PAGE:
SciELO - Scientific Electronic Library Online

vol.109 número4Diagnosis and management of patients with an intermediate probability of choledocholithiasisLaparoscopic treatment of hemorrhagic Meckel diverticulum after diagnosis with wireless capsule endoscopy and double-balloon enteroscopy índice de autoresíndice de materiabúsqueda de artículos
Home Pagelista alfabética de revistas  

Servicios Personalizados




Links relacionados

  • En proceso de indezaciónCitado por Google
  • No hay articulos similaresSimilares en SciELO
  • En proceso de indezaciónSimilares en Google


Revista Española de Enfermedades Digestivas

versión impresa ISSN 1130-0108

Rev. esp. enferm. dig. vol.109 no.4 Madrid abr. 2017 



Giant esophageal diverticulum as a new clinical indication for endoscopic gastrostomy



Key words: Esophageal diverticulum. Endoscopic gastrostomy. PEG.


Dear Editor,

Persistent mechanical or functional dysphagia is the most common clinical indication for endoscopic gastrostomy (PEG). However, current guidelines do not address additional less common conditions that may justify prolonged enteral feeding beyond the usual oncologic and neurologic disorders.


Case report

A 76-year-old man was referred to our artificial feeding outpatient clinic due to persistent dysphagia, weight loss and several episodes of aspiration and pneumonia. Significant malnutrition was evident (body mass index: 15 kg/m2). An upper gastrointestinal endoscopy was performed, showing a tortuous esophagus and a giant diverticulum with a wide neck and food debris (Fig. 1A). Ineffective peristalsis and transient lumen esophageal stenosis were observed. A nasogastric tube was passed under endoscopic guidance in order to start enteral feeding immediately. Esophageal x-ray and a computed tomography (CT) scan confirmed a 9 cm long esophageal diverticulum (Fig. 1B). Given the advanced age, the impossibility for endoscopic therapy and the potential complications from surgical resection, the patient underwent PEG a few days later. After the procedure, nutritional status improved and no additional aspiration occurred.




Esophageal diverticula are unusual congenital or acquired malformations of the gastrointestinal tract and include pharyngoesophageal (Zenker's), mid-esophageal (traction) and epiphrenic diverticula (1-4). Large symptomatic diverticula are traditionally managed by surgery via esophageal myotomy and diverticulectomy (or diverticulopexy); however, an endoscopic approach may be considered in selected cases (1,3). Nevertheless, we believe that PEG could be an effective option for long-term enteral feeding in elderly patients with high surgical risk, avoiding aspiration caused by dysphagia and preventing malnutrition. Dysphagia, regurgitation and aspiration pneumonia due to giant esophageal diverticula emerge as new clinical indications for PEG not previously reported in literature.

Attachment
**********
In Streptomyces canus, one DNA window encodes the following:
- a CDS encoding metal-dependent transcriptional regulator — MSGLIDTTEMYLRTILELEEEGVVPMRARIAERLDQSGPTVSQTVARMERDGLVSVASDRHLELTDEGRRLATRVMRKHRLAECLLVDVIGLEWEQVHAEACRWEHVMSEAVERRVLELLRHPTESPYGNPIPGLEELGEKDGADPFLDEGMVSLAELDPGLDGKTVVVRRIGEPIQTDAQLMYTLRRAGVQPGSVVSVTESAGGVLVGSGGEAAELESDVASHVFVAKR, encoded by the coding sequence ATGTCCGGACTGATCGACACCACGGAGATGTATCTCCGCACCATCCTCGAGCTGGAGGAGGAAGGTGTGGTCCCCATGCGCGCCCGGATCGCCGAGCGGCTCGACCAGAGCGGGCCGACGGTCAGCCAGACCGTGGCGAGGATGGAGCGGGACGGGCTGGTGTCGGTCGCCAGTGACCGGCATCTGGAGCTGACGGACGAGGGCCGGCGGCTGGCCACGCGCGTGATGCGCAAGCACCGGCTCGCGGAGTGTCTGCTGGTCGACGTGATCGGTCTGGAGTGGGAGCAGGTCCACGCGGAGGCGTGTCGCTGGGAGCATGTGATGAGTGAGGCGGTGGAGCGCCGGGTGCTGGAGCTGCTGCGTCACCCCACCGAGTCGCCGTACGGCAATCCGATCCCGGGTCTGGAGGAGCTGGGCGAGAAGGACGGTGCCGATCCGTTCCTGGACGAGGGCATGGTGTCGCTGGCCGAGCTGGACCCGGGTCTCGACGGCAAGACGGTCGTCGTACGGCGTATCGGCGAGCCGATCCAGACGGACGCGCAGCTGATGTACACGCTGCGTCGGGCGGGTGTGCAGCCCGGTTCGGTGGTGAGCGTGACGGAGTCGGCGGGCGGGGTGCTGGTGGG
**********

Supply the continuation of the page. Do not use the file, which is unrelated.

Gonçalo Nunes1, Carla Adriana Santos1 and Jorge Fonseca1-2
1Gastroenterology Department. GENE - Artificial Feeding Team.
Hospital Garcia de Orta. Almada, Portugal.
2CiiEM - Centro de Investigação Interdisciplinar Egas Moniz.
Monte da Caparica, Portugal



1. Cassivi SD, Deschamps C, Nichols FC, et al. Diverticula of the esophagus. Surg Clin North Am 2005;85(3):495-503. DOI: 10.1016/j.suc.2005.01.016.         [ Links ]

2. Costantini M, Zaninotto G, Rizzetto C, et al. Oesophageal diverticula. Best Pract Res Clin Gastroenterol 2004;18(1):3-17. DOI: 10.1016/S1521-6918(03)00105-7.         [ Links ]

3. Herbella FA, Patti MG. Modern pathophysiology and treatment of esophageal diverticula. Langenbecks Arch Surg 2012;397(1):29-35. DOI: 10.1007/s00423-011-0843-2.         [ Links ]

4. Smith CD. Esophageal strictures and diverticula. Surg Clin North Am 2015;95(3):669-81. DOI: 10.1016/j.suc.2015.02.017.         [ Links ]